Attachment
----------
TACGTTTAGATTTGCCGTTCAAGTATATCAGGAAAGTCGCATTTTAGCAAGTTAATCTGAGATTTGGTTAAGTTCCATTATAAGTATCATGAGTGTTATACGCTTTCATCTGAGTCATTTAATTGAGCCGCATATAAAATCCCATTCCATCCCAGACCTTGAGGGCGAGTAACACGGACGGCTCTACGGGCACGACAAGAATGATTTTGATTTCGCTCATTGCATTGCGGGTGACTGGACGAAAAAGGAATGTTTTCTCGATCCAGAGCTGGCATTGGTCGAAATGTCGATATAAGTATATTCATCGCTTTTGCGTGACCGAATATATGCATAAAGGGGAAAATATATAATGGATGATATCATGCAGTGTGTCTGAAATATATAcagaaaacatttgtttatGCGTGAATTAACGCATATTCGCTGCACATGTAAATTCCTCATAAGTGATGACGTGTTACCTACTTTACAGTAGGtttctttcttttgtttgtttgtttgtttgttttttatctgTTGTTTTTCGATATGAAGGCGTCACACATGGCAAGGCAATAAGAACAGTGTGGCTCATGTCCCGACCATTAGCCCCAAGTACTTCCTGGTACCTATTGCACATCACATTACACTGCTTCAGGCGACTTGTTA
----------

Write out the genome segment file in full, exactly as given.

TACGTTTAGATTTGCCGTTCAAGTATATCAGGAAAGTCGCATTTTAGCAAGTTAATCTGAGATTTGGTTAAGTTCCATTATAAGTATCATGAGTGTTATACGCTTTCATCTGAGTCATTTAATTGAGCCGCATATAAAATCCCATTCCATCCCAGACCTTGAGGGCGAGTAACACGGACGGCTCTACGGGCACGACAAGAATGATTTTGATTTCGCTCATTGCATTGCGGGTGACTGGACGAAAAAGGAATGTTTTCTCGATCCAGAGCTGGCATTGGTCGAAATGTCGATATAAGTATATTCATCGCTTTTGCGTGACCGAATATATGCATAAAGGGGAAAATATATAATGGATGATATCATGCAGTGTGTCTGAAATATATAcagaaaacatttgtttatGCGTGAATTAACGCATATTCGCTGCACATGTAAATTCCTCATAAGTGATGACGTGTTACCTACTTTACAGTAGGtttctttcttttgtttgtttgtttgtttgttttttatctgTTGTTTTTCGATATGAAGGCGTCACACATGGCAAGGCAATAAGAACAGTGTGGCTCATGTCCCGACCATTAGCCCCAAGTACTTCCTGGTACCTATTGCACATCACATTACACTGCTTCAGGCGACTTGTTA